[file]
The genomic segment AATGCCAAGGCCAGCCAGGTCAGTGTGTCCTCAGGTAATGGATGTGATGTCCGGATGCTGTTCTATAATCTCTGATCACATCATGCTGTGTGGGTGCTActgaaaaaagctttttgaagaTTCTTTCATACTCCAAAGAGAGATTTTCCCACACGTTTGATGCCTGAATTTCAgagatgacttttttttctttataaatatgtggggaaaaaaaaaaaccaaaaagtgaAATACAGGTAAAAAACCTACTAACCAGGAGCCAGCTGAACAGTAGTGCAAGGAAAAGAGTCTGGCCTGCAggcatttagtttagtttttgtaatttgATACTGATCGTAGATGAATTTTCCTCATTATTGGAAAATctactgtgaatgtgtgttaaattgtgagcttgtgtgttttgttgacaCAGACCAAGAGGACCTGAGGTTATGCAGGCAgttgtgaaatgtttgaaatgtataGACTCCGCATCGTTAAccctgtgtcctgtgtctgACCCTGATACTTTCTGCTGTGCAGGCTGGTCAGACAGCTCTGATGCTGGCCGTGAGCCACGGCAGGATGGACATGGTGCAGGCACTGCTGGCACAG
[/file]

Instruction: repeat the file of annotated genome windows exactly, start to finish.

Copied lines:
The genomic segment AATGCCAAGGCCAGCCAGGTCAGTGTGTCCTCAGGTAATGGATGTGATGTCCGGATGCTGTTCTATAATCTCTGATCACATCATGCTGTGTGGGTGCTActgaaaaaagctttttgaagaTTCTTTCATACTCCAAAGAGAGATTTTCCCACACGTTTGATGCCTGAATTTCAgagatgacttttttttctttataaatatgtggggaaaaaaaaaaaccaaaaagtgaAATACAGGTAAAAAACCTACTAACCAGGAGCCAGCTGAACAGTAGTGCAAGGAAAAGAGTCTGGCCTGCAggcatttagtttagtttttgtaatttgATACTGATCGTAGATGAATTTTCCTCATTATTGGAAAATctactgtgaatgtgtgttaaattgtgagcttgtgtgttttgttgacaCAGACCAAGAGGACCTGAGGTTATGCAGGCAgttgtgaaatgtttgaaatgtataGACTCCGCATCGTTAAccctgtgtcctgtgtctgACCCTGATACTTTCTGCTGTGCAGGCTGGTCAGACAGCTCTGATGCTGGCCGTGAGCCACGGCAGGATGGACATGGTGCAGGCACTGCTGGCACAG